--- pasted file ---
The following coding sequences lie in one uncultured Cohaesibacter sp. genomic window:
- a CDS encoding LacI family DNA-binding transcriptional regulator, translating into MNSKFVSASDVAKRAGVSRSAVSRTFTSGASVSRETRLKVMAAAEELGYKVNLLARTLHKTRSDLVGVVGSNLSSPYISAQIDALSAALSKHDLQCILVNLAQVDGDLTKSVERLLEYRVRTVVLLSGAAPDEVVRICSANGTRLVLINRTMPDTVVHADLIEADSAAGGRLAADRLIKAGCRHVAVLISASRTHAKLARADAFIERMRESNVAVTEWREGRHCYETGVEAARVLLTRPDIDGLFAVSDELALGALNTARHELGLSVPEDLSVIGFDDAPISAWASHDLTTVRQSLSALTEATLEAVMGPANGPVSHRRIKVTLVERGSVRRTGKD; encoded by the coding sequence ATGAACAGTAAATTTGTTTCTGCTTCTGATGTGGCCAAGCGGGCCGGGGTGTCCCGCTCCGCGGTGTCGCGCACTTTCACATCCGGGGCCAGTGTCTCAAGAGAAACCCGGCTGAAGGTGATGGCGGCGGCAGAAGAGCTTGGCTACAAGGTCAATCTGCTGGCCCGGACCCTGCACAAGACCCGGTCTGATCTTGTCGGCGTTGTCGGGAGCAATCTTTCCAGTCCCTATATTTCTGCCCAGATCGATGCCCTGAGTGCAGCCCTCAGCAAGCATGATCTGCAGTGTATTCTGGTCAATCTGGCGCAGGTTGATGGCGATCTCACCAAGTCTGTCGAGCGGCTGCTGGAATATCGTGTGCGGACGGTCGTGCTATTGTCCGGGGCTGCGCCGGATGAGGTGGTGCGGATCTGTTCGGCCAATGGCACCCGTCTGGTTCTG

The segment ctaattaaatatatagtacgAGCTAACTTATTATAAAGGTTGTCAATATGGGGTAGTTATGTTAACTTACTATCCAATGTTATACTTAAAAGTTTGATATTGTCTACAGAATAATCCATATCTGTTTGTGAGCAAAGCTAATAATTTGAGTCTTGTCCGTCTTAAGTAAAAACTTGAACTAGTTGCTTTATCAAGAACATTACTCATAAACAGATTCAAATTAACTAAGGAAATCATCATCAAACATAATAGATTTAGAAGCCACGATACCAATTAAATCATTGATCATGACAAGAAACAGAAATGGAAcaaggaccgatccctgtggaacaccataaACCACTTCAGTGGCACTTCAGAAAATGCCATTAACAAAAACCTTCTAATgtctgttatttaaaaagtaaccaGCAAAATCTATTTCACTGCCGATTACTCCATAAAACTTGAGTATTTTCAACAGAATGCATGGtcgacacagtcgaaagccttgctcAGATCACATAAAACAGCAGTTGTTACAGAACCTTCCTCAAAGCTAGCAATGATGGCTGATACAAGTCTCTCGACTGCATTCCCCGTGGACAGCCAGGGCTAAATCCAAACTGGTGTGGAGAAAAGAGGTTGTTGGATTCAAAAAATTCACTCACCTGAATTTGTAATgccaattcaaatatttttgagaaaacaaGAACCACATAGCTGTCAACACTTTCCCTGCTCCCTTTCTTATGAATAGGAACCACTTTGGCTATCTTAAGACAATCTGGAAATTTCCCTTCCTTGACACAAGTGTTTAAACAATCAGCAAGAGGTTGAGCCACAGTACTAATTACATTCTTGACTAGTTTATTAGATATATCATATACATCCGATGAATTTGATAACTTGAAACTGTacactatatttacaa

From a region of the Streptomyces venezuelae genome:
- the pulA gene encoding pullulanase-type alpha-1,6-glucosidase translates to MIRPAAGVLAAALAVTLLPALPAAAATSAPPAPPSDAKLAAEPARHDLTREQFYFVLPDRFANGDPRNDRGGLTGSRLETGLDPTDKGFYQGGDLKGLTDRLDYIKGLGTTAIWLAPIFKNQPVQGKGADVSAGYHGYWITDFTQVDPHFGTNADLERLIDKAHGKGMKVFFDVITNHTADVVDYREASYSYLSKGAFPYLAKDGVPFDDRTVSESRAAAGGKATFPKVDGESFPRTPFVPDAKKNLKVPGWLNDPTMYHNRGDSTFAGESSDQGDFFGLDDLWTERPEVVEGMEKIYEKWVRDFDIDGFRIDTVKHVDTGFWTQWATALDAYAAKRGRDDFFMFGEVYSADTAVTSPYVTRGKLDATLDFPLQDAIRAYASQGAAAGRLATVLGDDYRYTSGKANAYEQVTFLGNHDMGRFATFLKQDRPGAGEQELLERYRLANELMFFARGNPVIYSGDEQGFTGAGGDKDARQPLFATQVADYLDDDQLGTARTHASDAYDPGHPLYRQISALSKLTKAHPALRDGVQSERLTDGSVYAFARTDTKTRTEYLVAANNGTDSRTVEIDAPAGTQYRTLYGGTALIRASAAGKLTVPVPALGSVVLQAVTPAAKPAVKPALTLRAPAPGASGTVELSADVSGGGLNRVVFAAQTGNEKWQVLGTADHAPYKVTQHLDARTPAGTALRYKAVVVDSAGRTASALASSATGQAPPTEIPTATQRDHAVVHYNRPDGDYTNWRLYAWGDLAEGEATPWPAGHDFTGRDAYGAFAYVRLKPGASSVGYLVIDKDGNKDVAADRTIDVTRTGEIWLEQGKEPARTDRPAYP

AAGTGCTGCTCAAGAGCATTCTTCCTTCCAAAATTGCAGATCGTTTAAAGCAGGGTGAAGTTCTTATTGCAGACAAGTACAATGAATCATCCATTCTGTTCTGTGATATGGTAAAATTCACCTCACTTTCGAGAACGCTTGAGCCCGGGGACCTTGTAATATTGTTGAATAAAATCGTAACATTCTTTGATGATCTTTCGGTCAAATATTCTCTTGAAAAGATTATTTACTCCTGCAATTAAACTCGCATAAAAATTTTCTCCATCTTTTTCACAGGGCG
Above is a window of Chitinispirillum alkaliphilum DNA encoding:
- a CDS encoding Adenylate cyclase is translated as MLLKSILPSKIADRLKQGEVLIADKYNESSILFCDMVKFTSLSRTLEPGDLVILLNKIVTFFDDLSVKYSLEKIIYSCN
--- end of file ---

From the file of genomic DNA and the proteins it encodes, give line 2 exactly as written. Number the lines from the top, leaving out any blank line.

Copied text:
- a CDS encoding LacI family DNA-binding transcriptional regulator, translating into MNSKFVSASDVAKRAGVSRSAVSRTFTSGASVSRETRLKVMAAAEELGYKVNLLARTLHKTRSDLVGVVGSNLSSPYISAQIDALSAALSKHDLQCILVNLAQVDGDLTKSVERLLEYRVRTVVLLSGAAPDEVVRICSANGTRLVLINRTMPDTVVHADLIEADSAAGGRLAADRLIKAGCRHVAVLISASRTHAKLARADAFIERMRESNVAVTEWREGRHCYETGVEAARVLLTRPDIDGLFAVSDELALGALNTARHELGLSVPEDLSVIGFDDAPISAWASHDLTTVRQSLSALTEATLEAVMGPANGPVSHRRIKVTLVERGSVRRTGKD; encoded by the coding sequence ATGAACAGTAAATTTGTTTCTGCTTCTGATGTGGCCAAGCGGGCCGGGGTGTCCCGCTCCGCGGTGTCGCGCACTTTCACATCCGGGGCCAGTGTCTCAAGAGAAACCCGGCTGAAGGTGATGGCGGCGGCAGAAGAGCTTGGCTACAAGGTCAATCTGCTGGCCCGGACCCTGCACAAGACCCGGTCTGATCTTGTCGGCGTTGTCGGGAGCAATCTTTCCAGTCCCTATATTTCTGCCCAGATCGATGCCCTGAGTGCAGCCCTCAGCAAGCATGATCTGCAGTGTATTCTGGTCAATCTGGCGCAGGTTGATGGCGATCTCACCAAGTCTGTCGAGCGGCTGCTGGAATATCGTGTGCGGACGGTCGTGCTATTGTCCGGGGCTGCGCCGGATGAGGTGGTGCGGATCTGTTCGGCCAATGGCACCCGTCTGGTTCTG